Folding knives - Folding knives aren't a very sensible option when it comes to survival. The point where the knife moves is a weak spot and more prone to breaking than a fixed blade knife. If you still wish to pack one though make sure it LOCKS OPEN. Having a knife fold up on your fingers will not improve your emergency situation.
Fixed blade knives - Make sure when buying a fixed blade knife that the piece of metal that forms the blade is the same piece of metal that runs the whole way through the handle. This is an important feature of a durable knife called "full tang."
There are other styles but I don't suggest them because they are more prone to failure.
Machetes - Selecting a machete for a bug out bag is just like selecting a fixed blade knife. Just be sure that it isn't too long to pack, or be comfortably strapped to the outside of the pack while walking.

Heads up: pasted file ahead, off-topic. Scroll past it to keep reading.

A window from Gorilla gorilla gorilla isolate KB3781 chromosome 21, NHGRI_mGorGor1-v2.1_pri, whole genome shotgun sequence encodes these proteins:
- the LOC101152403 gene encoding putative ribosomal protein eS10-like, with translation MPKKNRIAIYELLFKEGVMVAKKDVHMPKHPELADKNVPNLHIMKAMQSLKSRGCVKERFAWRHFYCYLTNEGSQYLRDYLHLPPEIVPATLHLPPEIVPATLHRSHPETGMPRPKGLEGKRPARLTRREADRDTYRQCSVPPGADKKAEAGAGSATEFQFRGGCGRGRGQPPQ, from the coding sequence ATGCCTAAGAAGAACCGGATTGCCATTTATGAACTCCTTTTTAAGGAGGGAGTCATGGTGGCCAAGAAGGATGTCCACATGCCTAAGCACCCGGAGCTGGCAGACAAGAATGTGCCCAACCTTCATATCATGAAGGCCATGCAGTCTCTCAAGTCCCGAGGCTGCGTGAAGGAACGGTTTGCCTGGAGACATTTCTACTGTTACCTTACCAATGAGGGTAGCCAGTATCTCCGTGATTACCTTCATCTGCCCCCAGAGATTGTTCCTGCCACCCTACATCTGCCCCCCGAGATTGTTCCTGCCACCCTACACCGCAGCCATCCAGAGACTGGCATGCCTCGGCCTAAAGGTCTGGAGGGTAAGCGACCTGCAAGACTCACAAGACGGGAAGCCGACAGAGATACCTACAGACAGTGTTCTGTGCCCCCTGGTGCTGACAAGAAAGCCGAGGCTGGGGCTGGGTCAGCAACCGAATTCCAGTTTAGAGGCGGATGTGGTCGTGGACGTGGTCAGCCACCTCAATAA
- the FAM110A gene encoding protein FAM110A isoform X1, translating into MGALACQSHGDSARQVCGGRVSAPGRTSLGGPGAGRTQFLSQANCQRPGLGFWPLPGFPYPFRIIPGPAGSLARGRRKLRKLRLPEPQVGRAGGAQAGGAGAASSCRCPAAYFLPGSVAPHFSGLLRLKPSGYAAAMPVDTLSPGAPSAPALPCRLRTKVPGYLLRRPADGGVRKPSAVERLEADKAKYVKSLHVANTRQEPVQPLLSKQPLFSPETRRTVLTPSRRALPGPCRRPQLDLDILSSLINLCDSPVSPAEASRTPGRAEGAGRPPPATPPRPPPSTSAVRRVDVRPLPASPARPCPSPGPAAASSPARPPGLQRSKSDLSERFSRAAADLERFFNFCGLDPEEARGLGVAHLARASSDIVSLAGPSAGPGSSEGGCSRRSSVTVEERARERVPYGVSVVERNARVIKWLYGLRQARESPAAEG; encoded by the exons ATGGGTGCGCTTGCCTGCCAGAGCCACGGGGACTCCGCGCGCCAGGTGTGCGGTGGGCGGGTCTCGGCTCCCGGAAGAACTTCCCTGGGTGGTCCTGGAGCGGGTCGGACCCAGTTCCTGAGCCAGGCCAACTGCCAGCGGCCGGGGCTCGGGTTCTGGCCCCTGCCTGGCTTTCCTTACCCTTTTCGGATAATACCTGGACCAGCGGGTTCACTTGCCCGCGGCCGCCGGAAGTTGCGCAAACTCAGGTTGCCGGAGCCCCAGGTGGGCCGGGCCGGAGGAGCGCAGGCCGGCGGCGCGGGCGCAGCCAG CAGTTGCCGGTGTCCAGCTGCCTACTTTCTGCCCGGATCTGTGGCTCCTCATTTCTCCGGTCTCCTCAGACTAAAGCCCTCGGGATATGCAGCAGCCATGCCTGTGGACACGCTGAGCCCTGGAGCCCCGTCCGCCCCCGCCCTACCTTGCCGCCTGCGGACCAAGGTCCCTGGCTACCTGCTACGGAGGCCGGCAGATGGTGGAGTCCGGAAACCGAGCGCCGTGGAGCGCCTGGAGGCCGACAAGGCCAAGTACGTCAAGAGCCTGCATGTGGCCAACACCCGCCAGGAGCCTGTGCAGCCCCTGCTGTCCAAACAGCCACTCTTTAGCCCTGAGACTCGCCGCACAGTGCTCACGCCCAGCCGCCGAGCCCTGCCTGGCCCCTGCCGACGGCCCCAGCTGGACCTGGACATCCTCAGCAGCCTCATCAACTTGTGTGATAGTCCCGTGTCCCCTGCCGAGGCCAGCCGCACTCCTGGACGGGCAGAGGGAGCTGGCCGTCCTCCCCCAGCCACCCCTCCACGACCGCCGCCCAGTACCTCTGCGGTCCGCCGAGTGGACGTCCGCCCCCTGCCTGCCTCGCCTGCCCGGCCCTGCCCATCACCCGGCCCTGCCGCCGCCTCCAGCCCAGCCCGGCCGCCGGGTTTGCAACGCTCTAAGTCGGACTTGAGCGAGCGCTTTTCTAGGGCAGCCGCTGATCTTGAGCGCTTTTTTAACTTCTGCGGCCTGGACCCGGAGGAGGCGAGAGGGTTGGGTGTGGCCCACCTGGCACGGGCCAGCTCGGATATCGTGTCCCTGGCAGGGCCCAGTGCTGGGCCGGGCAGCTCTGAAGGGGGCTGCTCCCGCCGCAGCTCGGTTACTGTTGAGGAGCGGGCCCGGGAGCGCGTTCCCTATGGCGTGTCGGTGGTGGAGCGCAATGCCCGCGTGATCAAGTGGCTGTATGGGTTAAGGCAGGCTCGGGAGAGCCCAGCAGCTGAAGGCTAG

Saws - A packable saw can be used for making trap stakes, rabbit sticks, clubs, firewood....etc. But by packing something even as simple as a folding pruning saw, you now have the ability to cut dimensional lumber as well. Being able to make precise cuts through wood means being able to fit and join the wood together more easily and tightly.
Scissors - Scissors aren't really a cutting tool most people mention when it comes to bugging out, but a good sturdy pair of scissors or shears is worth its weight when it comes to processing food from plant or animal sources.
Packing tools that give you the ability to make fire is essential to processing wild meats and some wild edible plants. Fire can also be used to boil water to be safely consumed. Or as a tool to burn out hollows in pieces of wood to make cups or bowls. And fire is an awesome morale booster.
Lighter and Matches ( and a way to keep them dry) - Forget rods and sparks and blowing embers into flame. When your life is on the line you want the sure thing every time if you can help it. Lighters and matches are inexpensive and the work with a much smaller window of error.
Up Off the Ground and Out of the Elements
Cover is basically another word for shelter and it has many forms.
Clothing - Your clothing is your first level of cover. Keep clothing rotated according to season for maximum effectiveness against the elements.